Wars are nasty because you could be hit by bullets and the shells anytime, making it seem like you already have one foot in your grave. Once a nation goes to war, it is not just government against government or troops versus troops. The lives of innocent civilians, both young and old, are also included. Lives are changed forever. Young men and women who knew nothing about warfare were forced to march and defend their nations.
There had been many stories of underaged boys sneaking into the war, just like Sidney Lewis, who was just twelve when he served during WWI, after claiming that he was 18. His counterpart, although not officially enlisted, was a girl named Maria Zaharia, who died just before the Battle of Mărășești.
Battle of Mărășești
The Battle of Mărășești during World War I occurred on the Romanian front between the German Empire and the Kingdom of Romania from August 6, 1917, to September 3 that same year. At that time, Romania was mostly occupied by the quadruple alliance of the German Empire, Austria-Hungary, the Ottoman Empire, and the Kingdom of Bulgaria, known as the Central Powers. They wanted to take over Mărășești because it was part of the strategically important area of the Focsani Gate. Having control of this area meant easier ways to attack several Romanian regions.
Before the battle, the Romanians, along with the Russians, launched a joint offensive against the Austro-Hungarian 1st Army situated around Mărăști and the lower part of the Siert River. The result was the Battle of Mărăști, which was an initial success for the Romanian-Russian offensive, although the Central Powers in Galicia were able to mount an effective counteroffensive. What followed after that was The Battle of Mărășești. It was the most important battle that the Romanian Army fought after managing to completely stop German Field Marshal Mackensen’s intended invasion of Moldavia. The Romanians suffered around 27,000 casualties, while the Germans had about 60,000.
Small Girl, Big Brave Heart
Maria Zaharia, also known as Măriuca Zaharia, was a Romanian girl born in Padureni, Vrancea County, in 1905. She lived in the orchard with her grandfather in the village of Haret, Vrancea County, a place that was just an arm’s distance from the military skirmishes.
His grandfather’s orchard offered a perfect overview of everything going on in the front, so the Romanian troops set up an observation post up in a walnut tree. From there, the assigned soldier transmitted all the attacks coordinates of the artillerymen using a telephone. This was an extremely important job, as the success of relaying this information led to the retreat of the enemy troops. Maria, who was 12 years old, befriended the Romanian soldiers and being inquisitive asked and learned about their work as artillery spotters. Being young she was also sharp-eyed and was helping the Romanian troops do spotting with the use of a large field binocular set that one of the soldiers lent her.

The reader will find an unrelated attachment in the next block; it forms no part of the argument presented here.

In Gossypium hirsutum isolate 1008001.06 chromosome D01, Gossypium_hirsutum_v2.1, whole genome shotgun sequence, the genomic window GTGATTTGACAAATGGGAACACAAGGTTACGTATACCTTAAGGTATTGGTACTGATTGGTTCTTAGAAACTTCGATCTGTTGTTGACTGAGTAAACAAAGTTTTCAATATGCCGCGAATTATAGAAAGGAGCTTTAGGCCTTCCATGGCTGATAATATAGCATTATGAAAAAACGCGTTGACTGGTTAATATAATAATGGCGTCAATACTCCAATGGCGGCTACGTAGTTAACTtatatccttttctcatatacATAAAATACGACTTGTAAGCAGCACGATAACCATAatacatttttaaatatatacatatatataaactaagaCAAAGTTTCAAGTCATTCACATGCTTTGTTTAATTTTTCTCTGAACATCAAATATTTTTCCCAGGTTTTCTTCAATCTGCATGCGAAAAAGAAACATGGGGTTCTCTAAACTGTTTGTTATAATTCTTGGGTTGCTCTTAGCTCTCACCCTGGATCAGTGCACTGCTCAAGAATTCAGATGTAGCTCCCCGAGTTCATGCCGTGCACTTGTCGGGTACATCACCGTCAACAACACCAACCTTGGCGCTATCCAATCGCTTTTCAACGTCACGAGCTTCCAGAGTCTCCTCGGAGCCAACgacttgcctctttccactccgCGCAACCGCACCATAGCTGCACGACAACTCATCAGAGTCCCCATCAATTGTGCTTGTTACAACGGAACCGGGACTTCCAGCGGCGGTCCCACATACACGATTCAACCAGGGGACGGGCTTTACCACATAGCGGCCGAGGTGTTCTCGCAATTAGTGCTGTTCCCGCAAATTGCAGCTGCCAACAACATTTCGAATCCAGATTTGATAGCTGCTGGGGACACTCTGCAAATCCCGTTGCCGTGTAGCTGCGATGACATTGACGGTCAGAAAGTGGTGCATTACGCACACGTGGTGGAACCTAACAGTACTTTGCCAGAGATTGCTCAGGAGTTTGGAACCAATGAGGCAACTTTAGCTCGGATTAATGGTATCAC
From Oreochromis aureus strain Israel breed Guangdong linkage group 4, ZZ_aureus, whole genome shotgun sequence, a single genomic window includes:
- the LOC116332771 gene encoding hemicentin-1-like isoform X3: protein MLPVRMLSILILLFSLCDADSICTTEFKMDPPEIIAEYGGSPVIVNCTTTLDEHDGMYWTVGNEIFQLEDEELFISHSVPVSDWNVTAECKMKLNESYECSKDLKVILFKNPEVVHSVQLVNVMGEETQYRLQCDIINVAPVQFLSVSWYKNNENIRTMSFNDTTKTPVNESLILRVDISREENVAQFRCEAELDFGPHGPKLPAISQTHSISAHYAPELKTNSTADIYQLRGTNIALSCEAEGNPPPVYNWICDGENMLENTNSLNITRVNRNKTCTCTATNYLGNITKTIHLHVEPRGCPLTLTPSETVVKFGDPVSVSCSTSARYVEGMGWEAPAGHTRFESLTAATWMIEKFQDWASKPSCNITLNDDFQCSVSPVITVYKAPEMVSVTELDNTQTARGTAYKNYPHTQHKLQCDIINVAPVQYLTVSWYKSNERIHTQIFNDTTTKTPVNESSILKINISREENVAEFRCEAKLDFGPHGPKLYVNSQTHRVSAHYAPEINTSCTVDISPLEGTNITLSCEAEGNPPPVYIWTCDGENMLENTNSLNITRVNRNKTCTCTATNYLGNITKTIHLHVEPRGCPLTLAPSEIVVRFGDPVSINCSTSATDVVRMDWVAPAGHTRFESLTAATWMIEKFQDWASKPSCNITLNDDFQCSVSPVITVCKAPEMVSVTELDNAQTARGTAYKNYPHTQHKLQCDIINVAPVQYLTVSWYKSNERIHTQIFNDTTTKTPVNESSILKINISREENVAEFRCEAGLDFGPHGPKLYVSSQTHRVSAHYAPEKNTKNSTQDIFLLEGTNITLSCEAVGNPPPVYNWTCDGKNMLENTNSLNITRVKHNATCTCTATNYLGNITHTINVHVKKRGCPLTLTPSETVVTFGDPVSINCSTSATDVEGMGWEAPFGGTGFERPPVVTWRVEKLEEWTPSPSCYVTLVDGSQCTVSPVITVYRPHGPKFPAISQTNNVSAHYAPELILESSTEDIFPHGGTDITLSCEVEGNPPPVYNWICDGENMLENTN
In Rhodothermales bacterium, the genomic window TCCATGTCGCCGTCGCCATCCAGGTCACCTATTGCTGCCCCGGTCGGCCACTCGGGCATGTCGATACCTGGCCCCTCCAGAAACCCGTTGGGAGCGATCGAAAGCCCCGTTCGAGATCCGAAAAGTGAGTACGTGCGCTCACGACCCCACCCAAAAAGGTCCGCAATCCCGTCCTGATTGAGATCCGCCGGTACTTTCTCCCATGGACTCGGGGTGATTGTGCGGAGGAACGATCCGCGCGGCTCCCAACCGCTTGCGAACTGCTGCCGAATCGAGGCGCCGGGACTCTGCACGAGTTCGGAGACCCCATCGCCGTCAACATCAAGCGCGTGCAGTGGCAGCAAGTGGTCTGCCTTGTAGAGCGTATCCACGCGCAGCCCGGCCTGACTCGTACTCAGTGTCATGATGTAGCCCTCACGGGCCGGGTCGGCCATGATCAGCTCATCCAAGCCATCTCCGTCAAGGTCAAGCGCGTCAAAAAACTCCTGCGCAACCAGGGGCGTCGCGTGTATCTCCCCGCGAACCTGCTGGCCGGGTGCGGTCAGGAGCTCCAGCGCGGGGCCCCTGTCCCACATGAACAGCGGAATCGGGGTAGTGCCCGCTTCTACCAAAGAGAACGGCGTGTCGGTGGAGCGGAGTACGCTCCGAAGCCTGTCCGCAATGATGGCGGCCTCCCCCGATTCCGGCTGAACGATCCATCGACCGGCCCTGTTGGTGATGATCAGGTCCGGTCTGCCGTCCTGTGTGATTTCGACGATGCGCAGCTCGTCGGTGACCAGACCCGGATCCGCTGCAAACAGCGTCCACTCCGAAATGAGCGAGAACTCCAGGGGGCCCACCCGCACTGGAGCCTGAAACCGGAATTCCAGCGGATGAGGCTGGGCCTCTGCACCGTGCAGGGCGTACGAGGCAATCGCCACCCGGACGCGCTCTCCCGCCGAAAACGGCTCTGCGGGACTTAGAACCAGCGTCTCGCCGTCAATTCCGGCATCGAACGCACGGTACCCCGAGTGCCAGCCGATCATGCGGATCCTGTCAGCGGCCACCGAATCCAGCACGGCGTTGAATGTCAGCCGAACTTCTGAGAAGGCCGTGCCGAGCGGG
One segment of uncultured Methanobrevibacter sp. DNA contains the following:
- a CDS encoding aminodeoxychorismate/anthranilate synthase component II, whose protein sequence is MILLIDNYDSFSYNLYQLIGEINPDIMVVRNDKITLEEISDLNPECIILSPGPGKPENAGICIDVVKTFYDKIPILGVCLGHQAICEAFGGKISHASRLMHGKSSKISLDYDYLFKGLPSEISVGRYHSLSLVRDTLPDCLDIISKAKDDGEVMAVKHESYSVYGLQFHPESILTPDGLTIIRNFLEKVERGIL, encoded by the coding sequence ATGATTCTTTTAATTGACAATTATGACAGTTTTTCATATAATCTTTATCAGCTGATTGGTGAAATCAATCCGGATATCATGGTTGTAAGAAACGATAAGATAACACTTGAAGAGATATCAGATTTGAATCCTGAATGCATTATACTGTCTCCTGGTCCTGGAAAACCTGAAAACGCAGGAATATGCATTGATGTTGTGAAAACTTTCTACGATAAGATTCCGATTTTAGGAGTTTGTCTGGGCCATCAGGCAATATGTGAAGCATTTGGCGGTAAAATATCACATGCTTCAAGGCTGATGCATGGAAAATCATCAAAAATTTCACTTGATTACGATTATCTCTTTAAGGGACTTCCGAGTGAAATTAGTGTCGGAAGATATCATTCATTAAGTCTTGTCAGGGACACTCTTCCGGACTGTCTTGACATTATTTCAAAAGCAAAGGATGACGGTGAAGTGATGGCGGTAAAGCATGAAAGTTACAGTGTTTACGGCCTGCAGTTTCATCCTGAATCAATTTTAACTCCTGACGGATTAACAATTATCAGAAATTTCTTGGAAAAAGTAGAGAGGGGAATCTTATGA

Final Moments of Bravery
On August 5, 1917, just a day before the beginning of the Battle of Mărășești, a Romanian sentry assigned to observe from the orchard was killed by an enemy bombardment. Instead of hiding or running away, Maria bravely took the place of the fallen soldier in the night and continued to transmit info on enemy troop movements and dispositions.
The commanders on the other line were perhaps baffled at first on why it was suddenly a voice of a child that was transmitting the information. She told them, “I want to do something for my country,” and she did. The information that she provided was valuable and resulted in the blockage of the German troops that were advancing. Unfortunately, the Turks had the orchard zeroed in and put an artillery round down right on top of her.
As Florinel Agafiţei, a history professor from Focşani said,
“It was a gesture of great courage when the little girl took the place of the soldier who was kidnapped by the Germans, she ended up the same. That’s why she is in the largest mausoleum in the world dedicated to the heroes of the First World War. It is important that Măriuca is a heroine of the Romanian nation.”
Her remains were buried in the Marasesti Mausoleum. A monument dedicated to her was also erected in front of the Haret School. Her story was told in the film “Ballad for Mariuca” as well as in the book “Historical Stories” by Dumitru Almaș, according to World Record Academy.
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